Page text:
Hong Kong to a tea ceremony: History and culture in a cup

A look of delight spreads across the face of Wingchi Ip. The picture of a Confucian scholar, with his clipped silver goatee, dressed in a simple cotton changshan, he has just brought a cup of Lao Ban Zhang Raw Pu-erh tea to his lips.

"Early spring tea," he says. "Can you taste that? No bitterness or acid taste which would tell you the tea has been picked in summer." It's a robust, earthy flavour with a slightly fruity taste that lingers in the throat. For tea connoisseurs, pu-erh is tea royalty and Lao Ban Zhang, from the high, misty uplands of south-western Yunnan province close to the border with Myanmar, is the king of pu-erh teas.

We have been talking tea for the past 30 minutes and it's a densely woven narrative.

"In the past, after the spring harvest, this tea would have been stored through summer with lots of rain and high humidity. During the winter dry season the tea would begin its long journey by porters and on horseback along the Chamada, the Ancient Tea Horse Road. During the journey it was exposed to fungus and oxidation and sun and rain and by the time it reached Hong Kong it had undergone four or five successive fermentations. Now the tea is stored in plastic bags and transported by truck and we use science to age it and control its fermentation. It's hard to capture the character of the tea of the past, but there's no point being romantic about it."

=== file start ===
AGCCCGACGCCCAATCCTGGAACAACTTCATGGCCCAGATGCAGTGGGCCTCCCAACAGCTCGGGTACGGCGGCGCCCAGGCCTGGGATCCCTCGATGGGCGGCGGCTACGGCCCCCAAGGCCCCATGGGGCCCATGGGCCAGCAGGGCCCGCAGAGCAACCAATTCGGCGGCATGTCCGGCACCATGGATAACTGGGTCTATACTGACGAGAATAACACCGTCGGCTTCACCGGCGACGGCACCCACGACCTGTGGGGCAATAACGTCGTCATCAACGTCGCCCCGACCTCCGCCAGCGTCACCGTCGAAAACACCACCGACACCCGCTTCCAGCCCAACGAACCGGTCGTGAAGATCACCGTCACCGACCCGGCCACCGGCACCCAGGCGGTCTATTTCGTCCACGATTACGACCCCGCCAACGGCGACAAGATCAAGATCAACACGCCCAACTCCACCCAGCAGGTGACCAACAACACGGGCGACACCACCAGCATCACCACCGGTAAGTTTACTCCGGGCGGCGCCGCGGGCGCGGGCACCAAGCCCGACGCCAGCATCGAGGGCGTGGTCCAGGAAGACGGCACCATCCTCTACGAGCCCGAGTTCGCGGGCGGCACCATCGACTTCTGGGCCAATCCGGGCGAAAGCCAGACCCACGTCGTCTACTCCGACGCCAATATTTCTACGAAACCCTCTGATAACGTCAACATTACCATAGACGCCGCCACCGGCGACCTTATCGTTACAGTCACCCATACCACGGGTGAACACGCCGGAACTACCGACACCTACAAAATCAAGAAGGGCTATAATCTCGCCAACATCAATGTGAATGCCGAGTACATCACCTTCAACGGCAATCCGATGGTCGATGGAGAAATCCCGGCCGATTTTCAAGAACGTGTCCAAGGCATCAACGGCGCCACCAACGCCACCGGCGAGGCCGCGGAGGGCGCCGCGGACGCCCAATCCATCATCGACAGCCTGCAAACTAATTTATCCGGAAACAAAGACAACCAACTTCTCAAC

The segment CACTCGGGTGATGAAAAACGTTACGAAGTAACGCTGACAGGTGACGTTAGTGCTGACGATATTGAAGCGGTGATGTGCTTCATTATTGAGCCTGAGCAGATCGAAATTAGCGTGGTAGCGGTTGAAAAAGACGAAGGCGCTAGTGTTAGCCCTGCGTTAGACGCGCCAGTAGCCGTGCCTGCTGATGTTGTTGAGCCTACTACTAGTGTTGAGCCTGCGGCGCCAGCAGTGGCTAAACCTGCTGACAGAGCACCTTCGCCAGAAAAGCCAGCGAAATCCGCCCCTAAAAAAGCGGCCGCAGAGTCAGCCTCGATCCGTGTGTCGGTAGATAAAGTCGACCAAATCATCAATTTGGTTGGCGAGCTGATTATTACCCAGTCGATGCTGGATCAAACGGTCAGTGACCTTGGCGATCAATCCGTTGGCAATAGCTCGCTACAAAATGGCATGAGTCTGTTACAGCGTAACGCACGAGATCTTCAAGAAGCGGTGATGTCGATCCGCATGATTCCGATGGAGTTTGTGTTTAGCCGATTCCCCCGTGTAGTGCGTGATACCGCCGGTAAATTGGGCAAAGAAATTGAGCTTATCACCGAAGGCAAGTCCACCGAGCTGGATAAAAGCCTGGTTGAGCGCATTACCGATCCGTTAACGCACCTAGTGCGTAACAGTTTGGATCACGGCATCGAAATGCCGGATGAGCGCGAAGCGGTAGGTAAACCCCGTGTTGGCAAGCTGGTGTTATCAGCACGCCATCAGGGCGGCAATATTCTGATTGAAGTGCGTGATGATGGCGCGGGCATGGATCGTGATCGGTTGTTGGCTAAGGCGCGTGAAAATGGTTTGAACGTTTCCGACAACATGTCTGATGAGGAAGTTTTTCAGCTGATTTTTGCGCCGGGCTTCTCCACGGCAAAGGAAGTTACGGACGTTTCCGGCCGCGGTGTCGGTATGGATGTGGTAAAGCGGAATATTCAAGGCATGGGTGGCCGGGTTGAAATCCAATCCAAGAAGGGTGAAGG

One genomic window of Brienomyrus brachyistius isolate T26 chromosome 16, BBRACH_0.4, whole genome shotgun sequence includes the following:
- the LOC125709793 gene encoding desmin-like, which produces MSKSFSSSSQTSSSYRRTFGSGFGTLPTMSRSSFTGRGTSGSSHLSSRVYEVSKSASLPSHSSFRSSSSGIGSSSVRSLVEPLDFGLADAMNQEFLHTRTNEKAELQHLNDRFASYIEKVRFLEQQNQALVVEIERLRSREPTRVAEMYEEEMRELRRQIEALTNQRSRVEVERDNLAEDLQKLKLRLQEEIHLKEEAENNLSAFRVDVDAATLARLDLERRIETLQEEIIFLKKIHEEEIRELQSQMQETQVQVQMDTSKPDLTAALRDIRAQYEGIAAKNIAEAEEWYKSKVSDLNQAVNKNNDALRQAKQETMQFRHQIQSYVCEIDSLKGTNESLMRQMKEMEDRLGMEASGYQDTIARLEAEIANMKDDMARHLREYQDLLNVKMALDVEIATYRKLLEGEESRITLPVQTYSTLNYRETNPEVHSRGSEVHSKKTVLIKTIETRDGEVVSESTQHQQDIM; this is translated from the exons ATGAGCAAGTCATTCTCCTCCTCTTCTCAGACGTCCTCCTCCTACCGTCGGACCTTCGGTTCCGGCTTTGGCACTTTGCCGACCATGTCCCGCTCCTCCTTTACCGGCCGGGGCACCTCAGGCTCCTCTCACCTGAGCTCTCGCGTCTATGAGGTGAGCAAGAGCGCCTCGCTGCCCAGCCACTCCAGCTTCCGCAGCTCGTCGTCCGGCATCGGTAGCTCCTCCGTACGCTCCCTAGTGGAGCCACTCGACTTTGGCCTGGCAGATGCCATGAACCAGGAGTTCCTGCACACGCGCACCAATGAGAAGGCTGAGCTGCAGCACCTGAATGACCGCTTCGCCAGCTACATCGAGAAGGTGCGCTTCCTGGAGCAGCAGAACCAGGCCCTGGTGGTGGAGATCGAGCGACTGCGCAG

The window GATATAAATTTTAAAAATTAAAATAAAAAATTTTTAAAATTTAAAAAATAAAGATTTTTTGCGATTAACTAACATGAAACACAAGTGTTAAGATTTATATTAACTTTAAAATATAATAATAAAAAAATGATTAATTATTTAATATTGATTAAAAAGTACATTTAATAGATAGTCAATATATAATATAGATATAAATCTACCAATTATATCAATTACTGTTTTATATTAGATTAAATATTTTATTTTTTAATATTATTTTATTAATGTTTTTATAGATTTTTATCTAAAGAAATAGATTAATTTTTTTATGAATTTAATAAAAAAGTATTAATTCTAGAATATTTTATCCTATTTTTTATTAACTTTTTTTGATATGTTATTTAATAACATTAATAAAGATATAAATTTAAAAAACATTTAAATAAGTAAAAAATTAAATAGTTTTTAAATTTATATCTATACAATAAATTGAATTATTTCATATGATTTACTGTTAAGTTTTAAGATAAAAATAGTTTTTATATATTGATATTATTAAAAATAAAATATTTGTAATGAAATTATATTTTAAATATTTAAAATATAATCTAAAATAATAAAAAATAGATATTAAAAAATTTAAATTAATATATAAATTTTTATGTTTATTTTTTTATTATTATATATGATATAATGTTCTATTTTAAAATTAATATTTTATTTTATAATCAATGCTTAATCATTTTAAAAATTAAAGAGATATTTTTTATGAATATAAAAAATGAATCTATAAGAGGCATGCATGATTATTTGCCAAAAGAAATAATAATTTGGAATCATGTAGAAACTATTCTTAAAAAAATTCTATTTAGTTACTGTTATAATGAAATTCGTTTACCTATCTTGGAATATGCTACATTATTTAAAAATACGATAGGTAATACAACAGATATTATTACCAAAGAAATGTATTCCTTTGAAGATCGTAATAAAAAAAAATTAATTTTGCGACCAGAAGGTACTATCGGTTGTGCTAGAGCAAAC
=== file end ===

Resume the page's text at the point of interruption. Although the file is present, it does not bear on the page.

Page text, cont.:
Ip describes himself as a tea lover, which is a little like saying Usain Bolt is a runner. For many years he has been a significant importer of high quality teas from China to Hong Kong, as well as a calligrapher, painter, academic and a collector of tea paraphernalia, most notably Yixing tea pots.

We are sitting is the LockCha Tea House, an oasis within the leafy surrounds of Hong Kong Park. It's his creation, his personal domain and the synthesis of his ideas about tea and food, aesthetics and leisure and the company of friends and family. It's also gorgeous beyond words, an airy space with dark wooden tables set with geometric arrangements of white bowls and plates and dark wooden chopsticks on bamboo mats. If you were making a movie about old Shanghai and looking for a hangout for intellectuals with Marxist leanings, you would choose LockCha. Naturally, there is also tea for sale, roasted teas, yellow teas, oolong teas and the prized pu-erh. A 50-gram tin of Phoenix Oolong sells for $19, but go highbrow and a cake of 2007 Jingmai Organic Green will set you back $570.